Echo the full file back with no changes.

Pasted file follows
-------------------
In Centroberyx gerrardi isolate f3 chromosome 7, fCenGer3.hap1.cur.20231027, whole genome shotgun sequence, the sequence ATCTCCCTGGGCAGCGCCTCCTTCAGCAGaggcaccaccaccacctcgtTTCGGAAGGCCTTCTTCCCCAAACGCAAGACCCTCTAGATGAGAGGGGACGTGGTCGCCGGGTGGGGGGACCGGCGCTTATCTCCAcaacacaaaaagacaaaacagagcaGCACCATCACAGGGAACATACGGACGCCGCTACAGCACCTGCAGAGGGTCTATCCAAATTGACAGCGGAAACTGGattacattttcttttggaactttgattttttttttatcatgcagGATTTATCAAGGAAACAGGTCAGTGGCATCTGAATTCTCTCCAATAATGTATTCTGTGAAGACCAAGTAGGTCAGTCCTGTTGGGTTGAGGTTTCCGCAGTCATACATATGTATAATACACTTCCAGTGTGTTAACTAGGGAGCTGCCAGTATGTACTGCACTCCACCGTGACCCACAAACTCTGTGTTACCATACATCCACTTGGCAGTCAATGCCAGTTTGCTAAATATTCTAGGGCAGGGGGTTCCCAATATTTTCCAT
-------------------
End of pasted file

In Centroberyx gerrardi isolate f3 chromosome 7, fCenGer3.hap1.cur.20231027, whole genome shotgun sequence, the sequence ATCTCCCTGGGCAGCGCCTCCTTCAGCAGaggcaccaccaccacctcgtTTCGGAAGGCCTTCTTCCCCAAACGCAAGACCCTCTAGATGAGAGGGGACGTGGTCGCCGGGTGGGGGGACCGGCGCTTATCTCCAcaacacaaaaagacaaaacagagcaGCACCATCACAGGGAACATACGGACGCCGCTACAGCACCTGCAGAGGGTCTATCCAAATTGACAGCGGAAACTGGattacattttcttttggaactttgattttttttttatcatgcagGATTTATCAAGGAAACAGGTCAGTGGCATCTGAATTCTCTCCAATAATGTATTCTGTGAAGACCAAGTAGGTCAGTCCTGTTGGGTTGAGGTTTCCGCAGTCATACATATGTATAATACACTTCCAGTGTGTTAACTAGGGAGCTGCCAGTATGTACTGCACTCCACCGTGACCCACAAACTCTGTGTTACCATACATCCACTTGGCAGTCAATGCCAGTTTGCTAAATATTCTAGGGCAGGGGGTTCCCAATATTTTCCAT